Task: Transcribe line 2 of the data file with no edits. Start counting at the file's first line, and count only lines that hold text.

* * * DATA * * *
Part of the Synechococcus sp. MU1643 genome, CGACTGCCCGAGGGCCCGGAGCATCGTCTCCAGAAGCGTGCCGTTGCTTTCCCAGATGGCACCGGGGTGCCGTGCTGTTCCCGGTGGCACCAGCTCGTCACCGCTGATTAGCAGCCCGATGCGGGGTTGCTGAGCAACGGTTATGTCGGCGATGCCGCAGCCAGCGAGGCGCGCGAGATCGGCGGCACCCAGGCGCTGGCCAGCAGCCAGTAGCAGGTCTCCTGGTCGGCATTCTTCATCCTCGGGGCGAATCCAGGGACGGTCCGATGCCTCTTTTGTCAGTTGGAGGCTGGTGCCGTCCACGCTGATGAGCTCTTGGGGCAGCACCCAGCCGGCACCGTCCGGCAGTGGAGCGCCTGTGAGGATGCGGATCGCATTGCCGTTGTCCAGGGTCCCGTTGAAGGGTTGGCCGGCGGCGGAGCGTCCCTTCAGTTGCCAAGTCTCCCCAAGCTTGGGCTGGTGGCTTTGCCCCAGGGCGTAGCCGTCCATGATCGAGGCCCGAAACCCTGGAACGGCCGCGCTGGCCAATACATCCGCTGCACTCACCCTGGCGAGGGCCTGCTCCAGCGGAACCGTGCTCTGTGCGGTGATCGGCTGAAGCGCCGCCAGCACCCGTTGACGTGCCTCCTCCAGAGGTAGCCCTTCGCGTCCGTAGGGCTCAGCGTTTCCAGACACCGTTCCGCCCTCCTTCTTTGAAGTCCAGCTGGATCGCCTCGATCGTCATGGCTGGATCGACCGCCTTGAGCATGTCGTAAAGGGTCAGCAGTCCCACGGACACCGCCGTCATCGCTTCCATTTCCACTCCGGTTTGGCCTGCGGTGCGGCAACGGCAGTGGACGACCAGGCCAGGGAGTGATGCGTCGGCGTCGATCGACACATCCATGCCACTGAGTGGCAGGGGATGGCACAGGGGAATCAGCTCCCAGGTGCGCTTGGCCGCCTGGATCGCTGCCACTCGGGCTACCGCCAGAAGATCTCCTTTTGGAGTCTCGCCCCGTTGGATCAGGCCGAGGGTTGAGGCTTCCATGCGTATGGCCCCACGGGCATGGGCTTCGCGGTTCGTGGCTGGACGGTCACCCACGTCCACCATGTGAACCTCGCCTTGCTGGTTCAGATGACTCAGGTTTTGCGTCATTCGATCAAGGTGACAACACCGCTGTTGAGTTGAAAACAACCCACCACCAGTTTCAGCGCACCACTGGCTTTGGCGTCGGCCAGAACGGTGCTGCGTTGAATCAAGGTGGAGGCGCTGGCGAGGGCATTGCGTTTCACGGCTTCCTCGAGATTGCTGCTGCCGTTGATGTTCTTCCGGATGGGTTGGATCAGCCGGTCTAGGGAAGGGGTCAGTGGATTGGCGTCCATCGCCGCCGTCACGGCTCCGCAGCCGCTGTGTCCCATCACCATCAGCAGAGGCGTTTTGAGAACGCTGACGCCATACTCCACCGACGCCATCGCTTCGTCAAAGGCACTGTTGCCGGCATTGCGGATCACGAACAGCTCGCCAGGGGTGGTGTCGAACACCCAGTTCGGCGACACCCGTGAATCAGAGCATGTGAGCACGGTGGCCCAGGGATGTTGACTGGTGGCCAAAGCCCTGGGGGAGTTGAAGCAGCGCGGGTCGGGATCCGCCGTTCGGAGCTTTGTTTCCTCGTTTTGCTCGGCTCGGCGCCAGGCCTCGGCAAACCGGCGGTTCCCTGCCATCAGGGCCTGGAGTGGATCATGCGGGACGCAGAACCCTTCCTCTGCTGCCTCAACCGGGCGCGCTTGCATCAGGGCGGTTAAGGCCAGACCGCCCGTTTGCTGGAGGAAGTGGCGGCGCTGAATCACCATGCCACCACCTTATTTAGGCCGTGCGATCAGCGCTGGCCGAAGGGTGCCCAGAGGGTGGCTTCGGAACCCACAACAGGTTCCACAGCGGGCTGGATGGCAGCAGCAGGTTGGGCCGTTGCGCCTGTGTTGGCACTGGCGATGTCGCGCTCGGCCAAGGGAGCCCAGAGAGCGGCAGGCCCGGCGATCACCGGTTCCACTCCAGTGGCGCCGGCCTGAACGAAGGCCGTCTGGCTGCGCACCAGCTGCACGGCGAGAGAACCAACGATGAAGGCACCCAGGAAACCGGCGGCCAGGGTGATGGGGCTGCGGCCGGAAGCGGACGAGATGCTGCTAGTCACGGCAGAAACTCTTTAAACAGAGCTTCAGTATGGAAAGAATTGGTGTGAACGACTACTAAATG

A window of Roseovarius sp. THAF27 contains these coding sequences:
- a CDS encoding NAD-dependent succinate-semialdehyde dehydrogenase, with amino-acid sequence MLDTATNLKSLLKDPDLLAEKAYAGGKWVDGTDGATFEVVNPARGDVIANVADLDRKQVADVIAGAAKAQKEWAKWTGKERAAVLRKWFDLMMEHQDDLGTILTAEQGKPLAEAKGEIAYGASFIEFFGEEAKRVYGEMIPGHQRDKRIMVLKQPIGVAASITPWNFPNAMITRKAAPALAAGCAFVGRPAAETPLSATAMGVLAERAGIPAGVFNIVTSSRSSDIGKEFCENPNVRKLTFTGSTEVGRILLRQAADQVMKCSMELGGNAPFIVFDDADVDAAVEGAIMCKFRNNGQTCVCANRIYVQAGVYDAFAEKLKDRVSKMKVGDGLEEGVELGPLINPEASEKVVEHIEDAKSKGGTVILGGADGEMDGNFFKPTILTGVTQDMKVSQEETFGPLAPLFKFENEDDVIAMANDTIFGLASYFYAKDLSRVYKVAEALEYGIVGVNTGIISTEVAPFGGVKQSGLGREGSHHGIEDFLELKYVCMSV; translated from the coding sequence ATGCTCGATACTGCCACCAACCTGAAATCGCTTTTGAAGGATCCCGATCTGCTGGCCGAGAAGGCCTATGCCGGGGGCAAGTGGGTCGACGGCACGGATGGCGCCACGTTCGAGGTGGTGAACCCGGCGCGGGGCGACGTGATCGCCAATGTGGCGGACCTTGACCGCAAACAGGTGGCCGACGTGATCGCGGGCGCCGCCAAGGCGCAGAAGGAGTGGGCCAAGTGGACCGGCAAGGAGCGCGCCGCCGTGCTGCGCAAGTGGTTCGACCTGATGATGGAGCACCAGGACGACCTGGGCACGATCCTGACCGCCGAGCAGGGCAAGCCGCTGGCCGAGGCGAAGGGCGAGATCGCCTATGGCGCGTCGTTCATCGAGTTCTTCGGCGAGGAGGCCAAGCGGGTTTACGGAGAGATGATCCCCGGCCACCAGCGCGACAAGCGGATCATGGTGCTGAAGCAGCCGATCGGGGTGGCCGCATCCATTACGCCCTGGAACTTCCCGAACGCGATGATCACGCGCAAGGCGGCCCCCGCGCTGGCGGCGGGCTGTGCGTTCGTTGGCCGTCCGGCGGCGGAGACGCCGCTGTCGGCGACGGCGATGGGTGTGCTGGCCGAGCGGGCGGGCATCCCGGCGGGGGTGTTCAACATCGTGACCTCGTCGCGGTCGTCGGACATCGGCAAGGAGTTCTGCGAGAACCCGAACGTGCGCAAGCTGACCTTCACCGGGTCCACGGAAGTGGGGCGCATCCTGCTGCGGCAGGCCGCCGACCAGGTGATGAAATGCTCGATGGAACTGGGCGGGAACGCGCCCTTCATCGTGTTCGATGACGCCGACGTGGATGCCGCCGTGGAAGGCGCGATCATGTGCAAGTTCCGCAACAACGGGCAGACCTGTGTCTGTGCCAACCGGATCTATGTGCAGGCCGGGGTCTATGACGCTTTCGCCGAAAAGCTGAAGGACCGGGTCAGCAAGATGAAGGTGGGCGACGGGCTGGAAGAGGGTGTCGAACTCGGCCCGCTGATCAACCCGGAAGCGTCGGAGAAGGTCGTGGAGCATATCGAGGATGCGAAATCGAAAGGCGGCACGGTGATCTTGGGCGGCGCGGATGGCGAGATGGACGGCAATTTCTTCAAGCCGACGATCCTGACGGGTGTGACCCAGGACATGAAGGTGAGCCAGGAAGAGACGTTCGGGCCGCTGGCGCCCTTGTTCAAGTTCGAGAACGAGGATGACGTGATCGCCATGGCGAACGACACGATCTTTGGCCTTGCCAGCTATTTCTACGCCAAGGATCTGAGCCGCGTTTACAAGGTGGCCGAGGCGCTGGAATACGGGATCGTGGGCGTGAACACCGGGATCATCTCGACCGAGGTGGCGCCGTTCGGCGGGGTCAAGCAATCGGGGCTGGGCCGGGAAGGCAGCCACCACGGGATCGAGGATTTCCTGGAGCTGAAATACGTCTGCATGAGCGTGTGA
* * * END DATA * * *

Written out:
A window of Roseovarius sp. THAF27 contains these coding sequences: